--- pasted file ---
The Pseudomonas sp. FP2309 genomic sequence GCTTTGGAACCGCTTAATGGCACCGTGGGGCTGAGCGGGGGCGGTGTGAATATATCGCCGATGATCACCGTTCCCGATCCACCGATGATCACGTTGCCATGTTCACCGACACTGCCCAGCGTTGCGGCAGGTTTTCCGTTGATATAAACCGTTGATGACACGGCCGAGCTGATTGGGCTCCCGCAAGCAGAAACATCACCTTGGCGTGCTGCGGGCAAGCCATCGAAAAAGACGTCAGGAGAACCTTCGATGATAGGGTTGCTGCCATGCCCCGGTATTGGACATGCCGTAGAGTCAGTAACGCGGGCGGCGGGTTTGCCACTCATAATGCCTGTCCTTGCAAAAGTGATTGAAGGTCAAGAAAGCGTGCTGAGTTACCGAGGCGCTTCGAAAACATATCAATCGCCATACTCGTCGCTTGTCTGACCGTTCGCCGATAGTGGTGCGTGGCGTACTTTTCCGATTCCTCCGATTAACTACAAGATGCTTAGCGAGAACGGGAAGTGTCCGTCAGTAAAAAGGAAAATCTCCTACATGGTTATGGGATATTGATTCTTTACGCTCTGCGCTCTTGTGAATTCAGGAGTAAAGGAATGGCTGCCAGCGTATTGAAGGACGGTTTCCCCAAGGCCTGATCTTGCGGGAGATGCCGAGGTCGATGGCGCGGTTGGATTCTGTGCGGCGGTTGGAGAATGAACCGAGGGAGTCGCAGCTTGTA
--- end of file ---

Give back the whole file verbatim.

The Pseudomonas sp. FP2309 genomic sequence GCTTTGGAACCGCTTAATGGCACCGTGGGGCTGAGCGGGGGCGGTGTGAATATATCGCCGATGATCACCGTTCCCGATCCACCGATGATCACGTTGCCATGTTCACCGACACTGCCCAGCGTTGCGGCAGGTTTTCCGTTGATATAAACCGTTGATGACACGGCCGAGCTGATTGGGCTCCCGCAAGCAGAAACATCACCTTGGCGTGCTGCGGGCAAGCCATCGAAAAAGACGTCAGGAGAACCTTCGATGATAGGGTTGCTGCCATGCCCCGGTATTGGACATGCCGTAGAGTCAGTAACGCGGGCGGCGGGTTTGCCACTCATAATGCCTGTCCTTGCAAAAGTGATTGAAGGTCAAGAAAGCGTGCTGAGTTACCGAGGCGCTTCGAAAACATATCAATCGCCATACTCGTCGCTTGTCTGACCGTTCGCCGATAGTGGTGCGTGGCGTACTTTTCCGATTCCTCCGATTAACTACAAGATGCTTAGCGAGAACGGGAAGTGTCCGTCAGTAAAAAGGAAAATCTCCTACATGGTTATGGGATATTGATTCTTTACGCTCTGCGCTCTTGTGAATTCAGGAGTAAAGGAATGGCTGCCAGCGTATTGAAGGACGGTTTCCCCAAGGCCTGATCTTGCGGGAGATGCCGAGGTCGATGGCGCGGTTGGATTCTGTGCGGCGGTTGGAGAATGAACCGAGGGAGTCGCAGCTTGTA